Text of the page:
Lastly, if you really like what I’m doing, I also have a Patreon account running with some fun bonuses available.


Burned hair. Singed sleeves. Blistering skin on arms and legs and – yes – even faces. Einarr and his band rotated their way down the flaming hell of the staircase, and with every blast of flame their fatigue grew. Even Runa, much to Einarr’s shame – did not escape burns. Long before they reached a landing at the bottom, she began to Sing to maintain their stamina.

When, finally, all five of them stood on the first level ground they had come across in what felt like hours – and may have actually been – they stood for a long minute in their shell, panting and looking about the room they had come to.

It was, by all appearances, an empty room. A passage continued on some thirty feet ahead of them. The walls here, too, were carved, but where the intricate scrollwork and fanciful figures there served to conceal the nozzles of their fire traps, the carvings here were definitely martial in nature.

“Is everyone all right?” Einarr asked, knowing full well that everyone was injured, and began to lower his shield.

Thjofgrir, too, began to relax. “Well as can be expected, I think. Our shields are ruined, though.”

“Better our shields than our bodies,” Kaldr answered. His eyes still scanned the room suspiciously, and Einarr thought he saw gooseflesh on the man’s neck.

Einarr hummed in agreement. “We could all use a break,” he started to say, when a very familiar pop sounded from the opposite wall.

As one – almost – they raised their overheated, charred shields to defend against another blast. But what came their way here was not more fire.

It was javelins.

And the “almost” was Thjofgrir. His shield lagged just a heartbeat beyond the others – due to fatigue or his awkward posture or his burns, Einarr could not guess. But that heartbeat made all the difference.

Most of the javelins bounced off their shields, or even fell short. But Einarr and Naudrek both felt the heavy impact of the javelin against their shields – where it stuck. Thjofgrir cried out in pain. When Einarr risked a glance over his shoulder, he saw the big man clutching his shoulder with his sword arm. Then the man growled and brought the shield up anyway, knocking the shaft of the javelin to the side.

That was the first volley.

“Kaldr! Shield him. Naudrek – shield Runa and me. Runa, I need you to use the Healing song.” Einarr dropped his shield, the javelin still lodged fast in the wood.

Thjofgrir was already gingerly pulling at the shaft of the javelin, but not having any luck dislodging it. It didn’t take Einarr long to see why: the head of the javelin was barbed. They were angon, not mere javelins. Einarr drew his belt knife as he moved to assist and the first notes of the Song of Healing flowed over them.

That was when the second volley flew, barbed heads coming at them again from seemingly every direction.

Without thinking, Einarr turned to shield the wounded Thjofgrir with his back. He heard a curse from Naudrek, but nothing really registered beyond keeping their wounded friend alive. He brought his knife up towards Thjofgrir’s shoulder. “This is going to hurt.”

One of the angon crashed into the center of his back. The impact made him stagger, but curiously he felt no blood, and he was not impaled. The brokkrsteel. Once again, he had Jorir’s foresight to thank for his own life – but now was not the time. Without wasting another breath, he slashed across the shoulder wound with the knife, opening it up enough to extract the barbs of the angon.

Thjofgrir was going to need more than just the Song of Healing, but now that the angon was out they should be able to bandage it. It looked as though the Song was already working to stanch the flow of blood.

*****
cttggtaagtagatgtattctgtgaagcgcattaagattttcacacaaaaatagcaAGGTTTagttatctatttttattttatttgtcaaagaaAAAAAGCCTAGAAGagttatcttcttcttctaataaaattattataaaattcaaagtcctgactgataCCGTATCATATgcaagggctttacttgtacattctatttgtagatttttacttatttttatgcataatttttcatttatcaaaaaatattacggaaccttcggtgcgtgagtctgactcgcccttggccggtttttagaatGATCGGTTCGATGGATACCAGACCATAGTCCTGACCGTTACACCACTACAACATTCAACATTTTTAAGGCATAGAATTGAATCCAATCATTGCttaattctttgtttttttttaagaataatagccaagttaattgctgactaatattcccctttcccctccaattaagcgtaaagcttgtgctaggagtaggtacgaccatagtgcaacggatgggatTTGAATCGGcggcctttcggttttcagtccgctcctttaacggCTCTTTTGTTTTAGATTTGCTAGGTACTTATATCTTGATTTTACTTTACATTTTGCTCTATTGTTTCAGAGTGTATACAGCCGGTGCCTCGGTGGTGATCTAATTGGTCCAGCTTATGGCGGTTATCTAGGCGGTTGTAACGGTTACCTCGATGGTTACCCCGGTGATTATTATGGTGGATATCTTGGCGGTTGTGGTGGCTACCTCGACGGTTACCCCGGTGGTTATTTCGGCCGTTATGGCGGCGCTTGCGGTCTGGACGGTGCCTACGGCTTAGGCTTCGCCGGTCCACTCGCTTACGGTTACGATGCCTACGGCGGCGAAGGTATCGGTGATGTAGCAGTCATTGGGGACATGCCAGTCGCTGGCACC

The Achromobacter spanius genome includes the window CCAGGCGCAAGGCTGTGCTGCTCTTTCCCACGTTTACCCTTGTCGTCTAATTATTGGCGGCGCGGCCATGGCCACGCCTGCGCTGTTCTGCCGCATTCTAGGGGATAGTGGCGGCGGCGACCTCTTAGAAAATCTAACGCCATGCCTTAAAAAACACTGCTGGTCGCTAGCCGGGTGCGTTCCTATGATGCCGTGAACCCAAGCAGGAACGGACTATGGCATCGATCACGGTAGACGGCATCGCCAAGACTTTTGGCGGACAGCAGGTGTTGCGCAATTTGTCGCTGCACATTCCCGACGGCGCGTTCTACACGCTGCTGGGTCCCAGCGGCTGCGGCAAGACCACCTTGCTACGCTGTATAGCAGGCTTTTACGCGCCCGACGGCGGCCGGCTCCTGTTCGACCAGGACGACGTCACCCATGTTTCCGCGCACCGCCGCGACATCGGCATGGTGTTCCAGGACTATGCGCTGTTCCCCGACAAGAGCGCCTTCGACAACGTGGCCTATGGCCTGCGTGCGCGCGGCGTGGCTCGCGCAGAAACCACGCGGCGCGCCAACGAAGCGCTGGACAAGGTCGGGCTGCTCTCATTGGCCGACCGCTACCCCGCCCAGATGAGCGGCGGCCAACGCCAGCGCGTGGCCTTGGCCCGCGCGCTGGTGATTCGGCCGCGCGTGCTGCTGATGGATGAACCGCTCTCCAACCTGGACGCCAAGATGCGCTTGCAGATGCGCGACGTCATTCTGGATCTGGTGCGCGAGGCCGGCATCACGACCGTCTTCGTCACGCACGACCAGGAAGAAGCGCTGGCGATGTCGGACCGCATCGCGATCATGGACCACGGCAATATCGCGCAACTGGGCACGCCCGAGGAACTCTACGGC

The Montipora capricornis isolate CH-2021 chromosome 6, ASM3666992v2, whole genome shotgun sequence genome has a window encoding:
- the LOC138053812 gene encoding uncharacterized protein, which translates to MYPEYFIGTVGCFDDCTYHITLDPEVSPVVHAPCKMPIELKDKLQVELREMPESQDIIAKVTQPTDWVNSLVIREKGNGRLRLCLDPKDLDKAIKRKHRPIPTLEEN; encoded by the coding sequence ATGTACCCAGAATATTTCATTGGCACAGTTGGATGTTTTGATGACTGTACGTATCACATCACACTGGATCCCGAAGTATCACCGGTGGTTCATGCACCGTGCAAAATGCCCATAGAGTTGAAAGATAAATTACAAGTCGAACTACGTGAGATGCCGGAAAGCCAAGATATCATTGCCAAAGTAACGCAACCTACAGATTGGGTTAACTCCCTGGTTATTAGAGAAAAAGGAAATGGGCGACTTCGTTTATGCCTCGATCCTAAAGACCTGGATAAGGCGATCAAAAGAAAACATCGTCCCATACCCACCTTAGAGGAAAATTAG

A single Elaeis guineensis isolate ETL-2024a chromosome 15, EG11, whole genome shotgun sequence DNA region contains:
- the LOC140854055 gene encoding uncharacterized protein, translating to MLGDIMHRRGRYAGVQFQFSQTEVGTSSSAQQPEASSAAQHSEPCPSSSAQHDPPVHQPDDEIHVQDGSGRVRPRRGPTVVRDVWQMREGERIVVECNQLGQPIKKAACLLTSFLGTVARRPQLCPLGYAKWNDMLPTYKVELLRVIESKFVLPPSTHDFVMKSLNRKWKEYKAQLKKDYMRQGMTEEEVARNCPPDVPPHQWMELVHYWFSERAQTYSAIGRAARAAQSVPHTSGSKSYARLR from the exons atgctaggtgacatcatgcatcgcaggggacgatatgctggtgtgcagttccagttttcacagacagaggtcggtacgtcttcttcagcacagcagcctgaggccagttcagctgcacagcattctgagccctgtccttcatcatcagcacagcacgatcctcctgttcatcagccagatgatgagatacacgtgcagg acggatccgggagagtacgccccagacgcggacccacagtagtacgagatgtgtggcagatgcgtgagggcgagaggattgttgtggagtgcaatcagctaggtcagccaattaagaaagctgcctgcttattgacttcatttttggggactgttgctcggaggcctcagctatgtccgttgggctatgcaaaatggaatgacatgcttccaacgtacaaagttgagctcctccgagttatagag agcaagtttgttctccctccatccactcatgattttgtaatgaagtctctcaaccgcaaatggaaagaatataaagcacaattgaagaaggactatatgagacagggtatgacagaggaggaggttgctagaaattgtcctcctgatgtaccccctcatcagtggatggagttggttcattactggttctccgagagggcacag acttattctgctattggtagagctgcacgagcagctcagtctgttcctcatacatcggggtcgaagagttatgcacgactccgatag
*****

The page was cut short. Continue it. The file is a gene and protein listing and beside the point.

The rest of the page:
As quickly as he had come to aid, Einarr spun out and picked up his half-destroyed shield. It was unweildy with the javelin stuck through it, but their best hope of survival was to ignore that and fight on.

Thjofgrir still held his wound closed with his hand, but he was steadier on his feet already. They had to get out of here.

As the volley of angon finished, Einarr took a deep breath. “Run for the tunnel!”

Runa, unable to Sing and run at the same time, threw her arms about Einarr’s neck and rode on his back as they frantically tried to escape the hail of fire.

Kaldr held back, letting Naudrek move forward into the lead so that he could assist Thjofgrir – which Einarr appreciated, even as he was entirely unsurprised by it. Those two had been working together for at least a decade now.

Now that they were moving again it was a constant barrage, as though there were layers upon layers of whatever was launching these, and each one would reset itself. Einarr felt sluggish: the angon tore through Runa’s skirts, which trailed behind them like a flag, and scratched across his calf, but somehow he managed to shield both their bodies from the wicked tips. Even still, he was not that much ahead of Kaldr and Thjofgrir when he rushed through the threshold of the tunnel and stood, panting, while Runa set herself down and smoothed her skirts. She gave him a grateful smile as she continued to Sing.

Naudrek proved himself once again: as Thjofgrir and Kaldr staggered through, he thrust a long, thick cloth at Kaldr. “For the arm.”

“Be quick,” Einarr said, his breathing still coming in gasps. “The dvergr aren’t likely to have set things up to give any respite at this point.”

Kaldr did not waste any breath answering: he simply nodded his acknowledgment as he deftly tied the cloth around Thjofgrir’s shoulder. Thjofgrir tested the binding by rolling his arm – as well as the ceiling would allow – and gave his Captain a nod.

“We’re ready.”

“Good.” Einarr gestured for Naudrek to lead on even as he spoke. “Runa, when you think Thjofgrir’s shoulder is put back together well enough, we could really use that other Song.”

Einarr’s legs were beginning to feel like jelly, and his arms weren’t much better, but he was plagued by the certainty that to stop now would mean death.

Hi everyone. Thanks for reading! 

If you like what you read, it would really mean a lot to me if you clicked through to Top Web Fiction and voted for Einarr there. It’s a visibility boost in the ever-growing genre of web fiction, and that helps me out a lot. There’s no sign-up, and votes refresh every 7 days.